Supreme Court Set Aside Earlier Judgments of NCLAT, Orders NCLAT To Decide Matters in Accordance With Law

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Facts of the Case

In 2009, Corporate Power Ltd (corporate debtor) set up a thermal power project in Jharkhand. He took a loan from various lenders, including the State Bank of India.  The account was but declared a non-performing asset by SBI on 31.07.2013. On 27.03.2015, SBI issued a loan-recall notice to the Corporate Debtor. On 31.03.2015, some of the original lenders assigned the debts owed to them by the Corporate Debtor to the Asset Reconstruction Company (India) Limited, Appellant herein. On 20.06.2015, the Appellant issued a notice under Section 13 (2) of the SARFAESI Act on behalf of itself and other lenders to the Corporate Debtor. On 01.06.2016, the Appellant took actual physical possession of the project assets of the Corporate Debtor under the SARFAESI Act. On 26.12.2018, the Appellant filed an application under Section 7 of the Insolvency and Bankruptcy Code, 2016 before the National Company Tribunal, Calcutta. A separate affidavit was also filed by the Appellant mentioning the date of default and annexing copies of balance sheets. 

On 19.02.2020, NCLT observed the balance sheets and acknowledged the liability of the corporate debtor. However, the Corporate Debtor relied upon the full bench judgment of the NCLAT in V. Padmakumar v. Stresses Assets Stabilisation Fund, in which the majority of members held that entries in the balance sheet would not amount to an acknowledgement of debt. A five-member bench of the NCLAT on 22.12.2020, refused the above-mentioned judgment stating that the reference to the Bench was incompetent.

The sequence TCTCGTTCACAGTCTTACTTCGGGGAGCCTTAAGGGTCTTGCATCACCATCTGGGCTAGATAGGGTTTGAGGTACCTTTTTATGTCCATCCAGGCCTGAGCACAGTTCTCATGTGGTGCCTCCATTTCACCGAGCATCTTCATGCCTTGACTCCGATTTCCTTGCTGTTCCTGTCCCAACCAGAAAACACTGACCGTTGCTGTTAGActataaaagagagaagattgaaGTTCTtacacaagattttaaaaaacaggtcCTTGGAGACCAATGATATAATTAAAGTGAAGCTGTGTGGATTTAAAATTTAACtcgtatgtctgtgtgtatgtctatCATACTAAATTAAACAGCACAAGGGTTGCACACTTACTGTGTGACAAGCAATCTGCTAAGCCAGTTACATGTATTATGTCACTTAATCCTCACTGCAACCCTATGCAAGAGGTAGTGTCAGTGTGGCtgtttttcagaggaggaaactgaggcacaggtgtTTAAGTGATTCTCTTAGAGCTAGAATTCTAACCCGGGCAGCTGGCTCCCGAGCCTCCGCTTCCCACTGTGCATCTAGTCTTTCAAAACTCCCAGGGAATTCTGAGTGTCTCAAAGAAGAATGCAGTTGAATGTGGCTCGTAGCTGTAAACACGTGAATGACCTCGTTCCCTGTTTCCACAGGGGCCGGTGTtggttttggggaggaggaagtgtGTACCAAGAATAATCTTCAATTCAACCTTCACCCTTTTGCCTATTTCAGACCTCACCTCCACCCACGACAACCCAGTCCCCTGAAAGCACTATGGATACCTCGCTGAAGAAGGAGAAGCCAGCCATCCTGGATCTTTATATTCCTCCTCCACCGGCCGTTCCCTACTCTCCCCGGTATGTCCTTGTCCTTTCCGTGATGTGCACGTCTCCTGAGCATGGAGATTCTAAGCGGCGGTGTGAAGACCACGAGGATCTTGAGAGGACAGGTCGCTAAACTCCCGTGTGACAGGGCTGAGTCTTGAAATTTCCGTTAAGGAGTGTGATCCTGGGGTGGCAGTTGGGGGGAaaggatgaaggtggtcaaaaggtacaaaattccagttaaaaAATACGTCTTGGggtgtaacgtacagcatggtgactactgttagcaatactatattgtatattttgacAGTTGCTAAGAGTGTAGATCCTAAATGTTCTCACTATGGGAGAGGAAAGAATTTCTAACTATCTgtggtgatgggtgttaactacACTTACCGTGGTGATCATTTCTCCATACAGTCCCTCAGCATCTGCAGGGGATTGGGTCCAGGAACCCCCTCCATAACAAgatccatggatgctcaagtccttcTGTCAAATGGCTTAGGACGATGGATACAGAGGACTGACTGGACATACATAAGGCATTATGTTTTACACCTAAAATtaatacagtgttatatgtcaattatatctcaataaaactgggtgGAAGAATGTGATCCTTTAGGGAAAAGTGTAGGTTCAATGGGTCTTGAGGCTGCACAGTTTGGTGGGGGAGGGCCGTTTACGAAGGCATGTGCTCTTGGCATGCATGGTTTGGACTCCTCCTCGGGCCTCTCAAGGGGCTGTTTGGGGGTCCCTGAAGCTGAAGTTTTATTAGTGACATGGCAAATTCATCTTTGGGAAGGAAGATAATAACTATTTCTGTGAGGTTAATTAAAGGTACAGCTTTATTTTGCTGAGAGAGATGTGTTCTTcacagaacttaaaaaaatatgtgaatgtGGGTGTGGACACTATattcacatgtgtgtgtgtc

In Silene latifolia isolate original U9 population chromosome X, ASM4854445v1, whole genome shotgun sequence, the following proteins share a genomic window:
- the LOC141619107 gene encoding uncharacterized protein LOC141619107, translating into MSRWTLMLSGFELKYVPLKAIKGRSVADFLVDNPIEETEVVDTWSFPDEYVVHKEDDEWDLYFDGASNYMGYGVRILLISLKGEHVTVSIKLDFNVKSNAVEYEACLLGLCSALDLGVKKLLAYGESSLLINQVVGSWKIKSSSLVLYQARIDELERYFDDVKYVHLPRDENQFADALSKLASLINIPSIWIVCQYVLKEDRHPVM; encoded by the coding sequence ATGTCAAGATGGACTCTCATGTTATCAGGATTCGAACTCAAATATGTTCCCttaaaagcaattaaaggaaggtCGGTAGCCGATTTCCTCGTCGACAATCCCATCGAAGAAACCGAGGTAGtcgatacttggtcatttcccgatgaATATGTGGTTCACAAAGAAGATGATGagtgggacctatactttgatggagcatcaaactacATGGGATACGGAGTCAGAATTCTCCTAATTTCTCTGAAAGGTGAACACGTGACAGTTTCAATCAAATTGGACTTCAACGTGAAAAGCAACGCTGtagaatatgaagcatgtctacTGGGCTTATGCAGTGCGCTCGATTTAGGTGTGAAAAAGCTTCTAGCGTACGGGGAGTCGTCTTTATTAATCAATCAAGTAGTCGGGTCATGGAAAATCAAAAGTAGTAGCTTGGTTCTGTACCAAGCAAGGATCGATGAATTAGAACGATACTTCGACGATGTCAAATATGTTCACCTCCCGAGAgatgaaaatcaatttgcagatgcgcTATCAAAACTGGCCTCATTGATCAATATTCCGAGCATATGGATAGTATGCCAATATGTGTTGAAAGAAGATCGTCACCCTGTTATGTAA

Arguments of the Petitioner

Shri Ramji Srinivasan, learned counsel appearing on behalf of the Appellant, argued that the judgment of the Full bench of the NCLAT in V. Padmakumar was clearly per incuriam and was wholly incorrect. Also, according to the learned counsel, the judgments of the High Courts and Supreme Court have expressly held that entries mentioned in the balance sheets should be understood as an acknowledgement of liability. He also argued that the constituted five-judge bench, which passed the judgment was not in order as three out of the five members were members who assented with the majority opinion in V. Padmakumar. He also argued that the fact that a balance sheet has to be filed under compulsion of law does not mean that an acknowledgement of debt has also to be made under compulsion of law. 

Arguments of the Respondent

Shri Abhijeet Sinha, learned counsel appearing on the behalf of the Respondent argued that explanation to Section 7 read with the definition of “default” under clause 12 of Section 3 of the IBC, would preclude the application under Section 18 of the Limitations Act in as much as a default in respect of financial debt would include a financial debt owed not only to the Applicant-Financial Creditors but to all other Financial Creditors of the Corporate Debtor. He further argued that the entries made in the balance sheets do not amount to an acknowledgement of debt. He also stressed that since no date has been mentioned in the original form that was submitted with the Section 7 application, it would amount to a non-curable defect, and thus same should be dismissed. 

Court’s Observations

The Court observed that the arguments made by Shri Sinha that Section 18 of the Limitation Act cannot be made applicable to facts of the present case because of the arguments put forth by him. The Court further observed that an entry made in the books of accounts, including the balance sheet amounts to an acknowledgement of liability. It also stated the filing of a balance sheet under the provisions of the Companies Act is mandatory, any transgression of the same is punishable by law. 

Court’s Judgement

The Court also set aside the judgments of the NCLAT Order dated 12.03.2020 and 22.12.2020. Hence, the said appeal was allowed and the matter was given to the NCLAT to be decided on the basis of the law laid down in the Hon’ble Supreme Court’s Judgement.  

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